Giacomo PUCCINI (1858-1924)
La Bohème (Highlights)
Chorus and Orchestra dell'Accademia di Santa Cecilia, Roma
Conducted by Tulio Serafin
Plus arias from Turandot; Manon Lescaut, Suor Angelica and
DECCA 458 248-2
Here are highlights from yet another impressive La Bohème dating
back to 1959. This set dominated the catalogues of its day and was a fine
technical accomplishment. Tebaldi is most affecting as Mimi and Bergonzi
is a rugged masculine Rodolfo.
The Act I excerpt commences with the arrival of Mimi and one is impressed
with the sincerity and the grand emotive expressiveness of Bergonzi, and
the romanticising vulnerability of Mimi as expressed in her higher register
yet somehow she also manages to convey a 'street-wise' side to her character.
Act II is Musetta's but I felt that Gianna d'Angelo could have sounded more
coquettish in her Waltz Song. Serafin provides a vivid sense of theatre
particularly in the concluding passage as the martial band arrives.
Act III excerpts commence with the lovely lyrical reunion of Rodolfo and
Mimi. The quartet is marvellously realised here with the aforementioned lovers'
billing and cooing, exquisitely counterpointed by the vituperative arguing
between Musetta (much better here) and Marcello. Bastianini makes a superb
Marcello - boorish yet tender and his Act IV duet with Rodolfo in which the
pair express their longing for their estranged girl friends is excellent,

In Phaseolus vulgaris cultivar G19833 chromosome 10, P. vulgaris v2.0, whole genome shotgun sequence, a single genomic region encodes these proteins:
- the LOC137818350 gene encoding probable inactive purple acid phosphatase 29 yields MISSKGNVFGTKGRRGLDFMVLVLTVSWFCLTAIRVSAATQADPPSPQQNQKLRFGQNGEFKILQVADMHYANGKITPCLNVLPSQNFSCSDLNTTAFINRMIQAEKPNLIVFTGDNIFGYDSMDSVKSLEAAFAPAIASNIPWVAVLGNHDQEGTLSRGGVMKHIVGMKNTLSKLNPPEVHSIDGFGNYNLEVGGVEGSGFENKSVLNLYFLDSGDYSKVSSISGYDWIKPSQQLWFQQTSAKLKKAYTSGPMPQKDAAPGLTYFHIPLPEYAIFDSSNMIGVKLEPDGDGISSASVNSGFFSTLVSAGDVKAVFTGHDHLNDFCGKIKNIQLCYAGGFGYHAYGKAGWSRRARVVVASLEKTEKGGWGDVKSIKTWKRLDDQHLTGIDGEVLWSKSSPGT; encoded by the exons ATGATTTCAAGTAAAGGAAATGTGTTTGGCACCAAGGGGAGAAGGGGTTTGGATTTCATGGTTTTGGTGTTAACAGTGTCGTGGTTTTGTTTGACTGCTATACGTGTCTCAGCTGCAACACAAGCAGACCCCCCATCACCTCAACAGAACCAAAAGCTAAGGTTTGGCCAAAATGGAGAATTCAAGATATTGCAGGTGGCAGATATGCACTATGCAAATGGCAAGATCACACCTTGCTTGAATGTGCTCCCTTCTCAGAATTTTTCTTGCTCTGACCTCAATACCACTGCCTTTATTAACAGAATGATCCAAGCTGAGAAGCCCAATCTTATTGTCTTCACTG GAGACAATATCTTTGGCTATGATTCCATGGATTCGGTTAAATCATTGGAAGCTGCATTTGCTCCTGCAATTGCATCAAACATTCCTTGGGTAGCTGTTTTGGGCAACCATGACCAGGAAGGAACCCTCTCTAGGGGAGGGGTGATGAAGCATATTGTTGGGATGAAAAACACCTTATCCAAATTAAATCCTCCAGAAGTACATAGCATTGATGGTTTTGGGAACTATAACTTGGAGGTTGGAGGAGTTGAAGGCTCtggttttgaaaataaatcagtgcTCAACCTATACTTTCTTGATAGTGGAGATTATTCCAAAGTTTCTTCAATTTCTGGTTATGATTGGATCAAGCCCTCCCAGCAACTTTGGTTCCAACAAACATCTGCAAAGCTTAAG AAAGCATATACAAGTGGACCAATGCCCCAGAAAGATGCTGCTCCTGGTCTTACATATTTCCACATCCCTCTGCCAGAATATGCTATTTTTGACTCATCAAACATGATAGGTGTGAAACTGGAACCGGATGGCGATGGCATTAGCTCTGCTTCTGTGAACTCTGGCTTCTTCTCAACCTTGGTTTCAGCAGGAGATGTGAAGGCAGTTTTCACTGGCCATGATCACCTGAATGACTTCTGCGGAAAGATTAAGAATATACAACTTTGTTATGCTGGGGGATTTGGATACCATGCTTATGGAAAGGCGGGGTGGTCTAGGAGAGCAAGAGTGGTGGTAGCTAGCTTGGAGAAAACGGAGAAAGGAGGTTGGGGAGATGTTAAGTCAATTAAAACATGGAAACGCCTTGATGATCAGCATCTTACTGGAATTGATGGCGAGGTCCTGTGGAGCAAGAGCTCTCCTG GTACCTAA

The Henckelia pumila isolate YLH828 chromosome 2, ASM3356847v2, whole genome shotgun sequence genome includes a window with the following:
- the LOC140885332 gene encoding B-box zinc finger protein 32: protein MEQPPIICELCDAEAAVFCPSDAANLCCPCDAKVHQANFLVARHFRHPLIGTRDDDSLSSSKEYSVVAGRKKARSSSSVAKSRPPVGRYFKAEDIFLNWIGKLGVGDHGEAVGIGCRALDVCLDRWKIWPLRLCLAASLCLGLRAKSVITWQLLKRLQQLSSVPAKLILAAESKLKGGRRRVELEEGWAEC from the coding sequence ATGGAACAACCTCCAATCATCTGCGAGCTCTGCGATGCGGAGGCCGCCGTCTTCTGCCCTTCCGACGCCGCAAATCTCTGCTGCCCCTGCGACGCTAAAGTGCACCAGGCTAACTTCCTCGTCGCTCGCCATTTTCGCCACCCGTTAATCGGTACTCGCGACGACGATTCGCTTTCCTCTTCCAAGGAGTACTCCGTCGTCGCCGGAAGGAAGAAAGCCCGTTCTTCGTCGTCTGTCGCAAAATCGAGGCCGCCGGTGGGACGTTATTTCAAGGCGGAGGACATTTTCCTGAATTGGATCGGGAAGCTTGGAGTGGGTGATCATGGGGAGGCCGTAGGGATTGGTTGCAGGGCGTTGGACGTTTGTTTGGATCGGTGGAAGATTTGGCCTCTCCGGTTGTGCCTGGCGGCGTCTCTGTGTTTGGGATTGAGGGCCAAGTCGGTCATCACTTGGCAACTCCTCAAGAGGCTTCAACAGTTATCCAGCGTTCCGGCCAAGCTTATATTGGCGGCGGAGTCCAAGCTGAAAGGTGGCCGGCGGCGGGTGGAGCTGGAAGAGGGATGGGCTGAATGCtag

with Serafin providing a most moving accompaniment. Siepi is equally magnificent
as he bids farewell to his overcoat so that food and fuel can be bought for
the ailing Mimi. The concluding death scene is made almost unbearably poignant
by Bergonzi's heart-wringing despairing cries as Mimi expires.
As far as the bonus tracks are concerned - Renata Tebaldi is a poignant Liù
as she kills herself for the sake of Calaf in the short excerpt from
Turandot that also features a very brief appearance by Mario del Monaco
as Calaf. Tebaldi also sings 'In quelle trine morbide' from Manon
Lescaut, living in luxury, Manon sentimentalises over memories of love.
Tebaldi is deeply moving as the mother mourning her deceased baby in 'Senza
mamma, o bimbo, tu sei morto' from Suor Anglica and ardently pleading
in the well-loved 'O mio babbino caro' from Gianni Schicchi. Carlo
Bergonza is ecstatic as he meets Manon Lescaut in his aria, 'Donna
non vidi mai simile a questa'.
For those preferring highlights this is a solid recommendation
see also Ian Lace on